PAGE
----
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The US Supreme Court heard arguments on SB 1070, Arizona’s anti-illegal immigrant law known as the “show me your papers” law on April 25, 2012. This SB 1070 allows police officers to stop and detain individuals unless a proof of citizenship or legal residence is provided without probable cause or search warrants.
In opposition to this controversial law, the Obama administration challenged the validity of SB 1070, arguing that this law conflicts with federal immigration law because states do not have power to administer laws and policies exclusively reserved to federal government. Immigration law is a federal law and Congress and federal immigration agencies have the power to administer immigration policies. Moreover, the administration argues law would result in racial profiling and racial discrimination against ethnic minorities.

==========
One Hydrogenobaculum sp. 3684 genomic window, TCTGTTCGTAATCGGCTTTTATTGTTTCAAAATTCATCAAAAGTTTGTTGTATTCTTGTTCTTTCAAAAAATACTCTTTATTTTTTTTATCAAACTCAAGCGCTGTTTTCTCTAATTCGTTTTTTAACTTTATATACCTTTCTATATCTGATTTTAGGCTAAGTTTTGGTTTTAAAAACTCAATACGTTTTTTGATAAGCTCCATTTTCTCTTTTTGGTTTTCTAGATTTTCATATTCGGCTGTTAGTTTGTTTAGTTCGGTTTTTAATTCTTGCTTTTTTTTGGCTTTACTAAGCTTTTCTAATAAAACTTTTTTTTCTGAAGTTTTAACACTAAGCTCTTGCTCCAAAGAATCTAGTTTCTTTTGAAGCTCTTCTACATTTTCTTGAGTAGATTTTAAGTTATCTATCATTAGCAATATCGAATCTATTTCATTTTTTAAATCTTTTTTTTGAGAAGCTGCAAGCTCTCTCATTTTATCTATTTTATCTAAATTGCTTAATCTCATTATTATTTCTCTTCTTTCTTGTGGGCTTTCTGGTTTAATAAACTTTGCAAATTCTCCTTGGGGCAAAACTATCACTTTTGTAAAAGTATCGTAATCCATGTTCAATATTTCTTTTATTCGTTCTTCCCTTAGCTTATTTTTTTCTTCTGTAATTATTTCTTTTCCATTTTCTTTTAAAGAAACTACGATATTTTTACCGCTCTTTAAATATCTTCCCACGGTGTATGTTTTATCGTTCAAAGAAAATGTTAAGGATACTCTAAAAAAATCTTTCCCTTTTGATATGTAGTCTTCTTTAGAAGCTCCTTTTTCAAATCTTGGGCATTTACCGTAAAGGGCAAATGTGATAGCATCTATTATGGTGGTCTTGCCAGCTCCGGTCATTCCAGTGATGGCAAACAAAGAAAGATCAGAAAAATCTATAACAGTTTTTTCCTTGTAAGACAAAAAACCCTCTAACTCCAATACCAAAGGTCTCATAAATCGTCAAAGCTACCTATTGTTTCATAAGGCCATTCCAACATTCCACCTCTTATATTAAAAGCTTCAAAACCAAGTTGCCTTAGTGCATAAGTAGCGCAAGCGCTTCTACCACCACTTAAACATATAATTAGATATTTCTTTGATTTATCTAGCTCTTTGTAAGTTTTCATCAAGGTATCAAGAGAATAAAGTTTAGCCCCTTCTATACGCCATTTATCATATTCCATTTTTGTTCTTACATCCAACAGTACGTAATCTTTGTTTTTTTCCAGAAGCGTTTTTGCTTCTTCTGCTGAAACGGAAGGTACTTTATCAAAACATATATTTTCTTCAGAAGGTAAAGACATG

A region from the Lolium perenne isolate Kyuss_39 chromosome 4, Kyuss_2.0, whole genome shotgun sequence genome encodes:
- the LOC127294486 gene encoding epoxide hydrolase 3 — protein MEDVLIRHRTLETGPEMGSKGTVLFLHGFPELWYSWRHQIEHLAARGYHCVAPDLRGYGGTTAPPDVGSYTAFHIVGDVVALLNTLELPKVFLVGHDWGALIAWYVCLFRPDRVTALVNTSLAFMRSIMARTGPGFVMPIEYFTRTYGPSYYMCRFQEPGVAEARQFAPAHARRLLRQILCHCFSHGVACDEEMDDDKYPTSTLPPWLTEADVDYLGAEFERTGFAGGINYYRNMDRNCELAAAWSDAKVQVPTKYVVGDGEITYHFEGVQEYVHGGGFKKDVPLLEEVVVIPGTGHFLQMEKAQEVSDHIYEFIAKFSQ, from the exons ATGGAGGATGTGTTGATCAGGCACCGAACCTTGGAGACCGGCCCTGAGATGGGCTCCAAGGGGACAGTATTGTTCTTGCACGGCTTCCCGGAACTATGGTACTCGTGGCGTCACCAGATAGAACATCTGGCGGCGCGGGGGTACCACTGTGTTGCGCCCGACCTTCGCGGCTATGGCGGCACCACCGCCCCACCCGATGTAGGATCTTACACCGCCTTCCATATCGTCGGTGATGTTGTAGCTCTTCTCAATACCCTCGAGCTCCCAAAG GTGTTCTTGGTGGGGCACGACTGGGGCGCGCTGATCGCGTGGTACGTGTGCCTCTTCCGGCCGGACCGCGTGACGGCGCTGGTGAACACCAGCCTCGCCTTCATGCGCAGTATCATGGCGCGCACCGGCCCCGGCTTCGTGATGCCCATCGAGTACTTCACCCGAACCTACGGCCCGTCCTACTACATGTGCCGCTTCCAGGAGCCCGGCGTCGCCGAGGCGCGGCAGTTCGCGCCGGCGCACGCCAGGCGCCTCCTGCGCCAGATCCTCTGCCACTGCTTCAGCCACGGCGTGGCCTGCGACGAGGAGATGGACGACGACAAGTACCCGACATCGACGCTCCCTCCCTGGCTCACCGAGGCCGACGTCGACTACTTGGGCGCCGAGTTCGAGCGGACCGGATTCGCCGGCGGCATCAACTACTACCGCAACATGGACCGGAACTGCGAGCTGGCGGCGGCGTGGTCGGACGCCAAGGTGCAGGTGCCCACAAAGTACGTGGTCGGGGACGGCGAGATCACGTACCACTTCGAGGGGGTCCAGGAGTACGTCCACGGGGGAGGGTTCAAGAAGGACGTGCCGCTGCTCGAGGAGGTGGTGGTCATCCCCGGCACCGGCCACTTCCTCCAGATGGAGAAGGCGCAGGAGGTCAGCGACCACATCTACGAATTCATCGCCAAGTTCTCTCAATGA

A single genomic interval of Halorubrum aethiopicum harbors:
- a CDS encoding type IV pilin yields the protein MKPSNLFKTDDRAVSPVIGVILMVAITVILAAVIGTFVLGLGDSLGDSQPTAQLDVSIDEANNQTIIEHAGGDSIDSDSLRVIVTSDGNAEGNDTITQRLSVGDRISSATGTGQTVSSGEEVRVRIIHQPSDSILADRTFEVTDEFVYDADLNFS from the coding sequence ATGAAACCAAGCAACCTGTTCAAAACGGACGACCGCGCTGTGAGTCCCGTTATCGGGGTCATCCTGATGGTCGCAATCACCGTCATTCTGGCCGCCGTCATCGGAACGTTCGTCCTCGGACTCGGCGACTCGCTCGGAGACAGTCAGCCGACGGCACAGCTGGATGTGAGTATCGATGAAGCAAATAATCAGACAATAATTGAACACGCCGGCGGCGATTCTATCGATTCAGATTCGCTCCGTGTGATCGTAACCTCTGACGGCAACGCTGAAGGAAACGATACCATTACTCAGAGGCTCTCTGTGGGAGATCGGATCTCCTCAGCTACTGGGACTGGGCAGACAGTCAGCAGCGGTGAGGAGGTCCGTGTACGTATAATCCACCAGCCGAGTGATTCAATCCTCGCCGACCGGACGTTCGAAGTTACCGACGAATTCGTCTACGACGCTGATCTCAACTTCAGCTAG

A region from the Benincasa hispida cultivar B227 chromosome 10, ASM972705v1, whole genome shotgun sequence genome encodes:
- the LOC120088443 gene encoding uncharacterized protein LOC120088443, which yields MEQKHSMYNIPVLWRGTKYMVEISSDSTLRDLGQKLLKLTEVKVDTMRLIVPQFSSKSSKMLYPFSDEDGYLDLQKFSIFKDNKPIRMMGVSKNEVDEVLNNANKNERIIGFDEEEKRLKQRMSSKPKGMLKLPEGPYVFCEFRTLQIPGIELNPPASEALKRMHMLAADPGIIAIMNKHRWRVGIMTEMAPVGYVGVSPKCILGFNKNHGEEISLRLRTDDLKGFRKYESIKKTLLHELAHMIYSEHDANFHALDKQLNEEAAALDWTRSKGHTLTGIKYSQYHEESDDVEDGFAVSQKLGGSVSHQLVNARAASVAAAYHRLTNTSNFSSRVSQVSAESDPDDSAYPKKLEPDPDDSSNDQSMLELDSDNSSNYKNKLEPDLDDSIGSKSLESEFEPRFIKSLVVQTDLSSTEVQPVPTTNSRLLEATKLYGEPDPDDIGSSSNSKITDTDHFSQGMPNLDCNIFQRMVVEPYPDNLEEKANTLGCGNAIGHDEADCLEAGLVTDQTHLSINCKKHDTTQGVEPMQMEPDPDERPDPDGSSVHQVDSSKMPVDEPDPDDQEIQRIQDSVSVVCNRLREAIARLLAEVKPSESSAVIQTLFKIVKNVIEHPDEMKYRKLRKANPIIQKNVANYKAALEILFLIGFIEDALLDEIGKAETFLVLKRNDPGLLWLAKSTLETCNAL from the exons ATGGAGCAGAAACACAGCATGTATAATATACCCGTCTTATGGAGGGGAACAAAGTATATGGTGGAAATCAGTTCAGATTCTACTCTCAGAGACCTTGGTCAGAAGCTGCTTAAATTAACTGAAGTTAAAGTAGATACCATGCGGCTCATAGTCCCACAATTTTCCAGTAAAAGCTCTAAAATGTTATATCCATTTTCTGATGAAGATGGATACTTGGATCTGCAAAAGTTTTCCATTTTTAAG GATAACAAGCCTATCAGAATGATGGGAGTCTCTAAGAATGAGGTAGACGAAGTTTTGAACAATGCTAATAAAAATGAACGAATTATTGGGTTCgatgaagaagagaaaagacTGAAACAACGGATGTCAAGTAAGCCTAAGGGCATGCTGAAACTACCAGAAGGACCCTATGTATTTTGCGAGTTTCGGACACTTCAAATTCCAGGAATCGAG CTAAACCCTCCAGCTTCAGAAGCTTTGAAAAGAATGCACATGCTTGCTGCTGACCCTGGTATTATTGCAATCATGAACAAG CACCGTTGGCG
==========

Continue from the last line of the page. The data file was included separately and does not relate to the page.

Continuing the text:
The two legal arguments used here are Due Process Violation and Federalism to invalidate the Arizona law. However, Supreme Court Justices, even liberal ones seem to exhibit skepticism that Arizona’s ability to check people’s immigration status is completely prohibited under Federalism.
“You can see it’s not selling very well,” Justice Sonia Sotomayor told the federal government’s lawyer. Arizona’s attempt to alert federal authorities that a person may be in the country illegally does not force “you to change your enforcement priorities,” said Sotomayor, one of the court’s liberals and its first Hispanic member.
The ruling on this case will come out in June. It seems as the Justices are leading towards allowing states to be able to check individual’s immigration status despite the federal government’s argument of strict federalism under the issue of immigration. Our immigration attorneys believe that this case will set the precedence for many upcoming state policies to battle illegal immigration maybe except for California.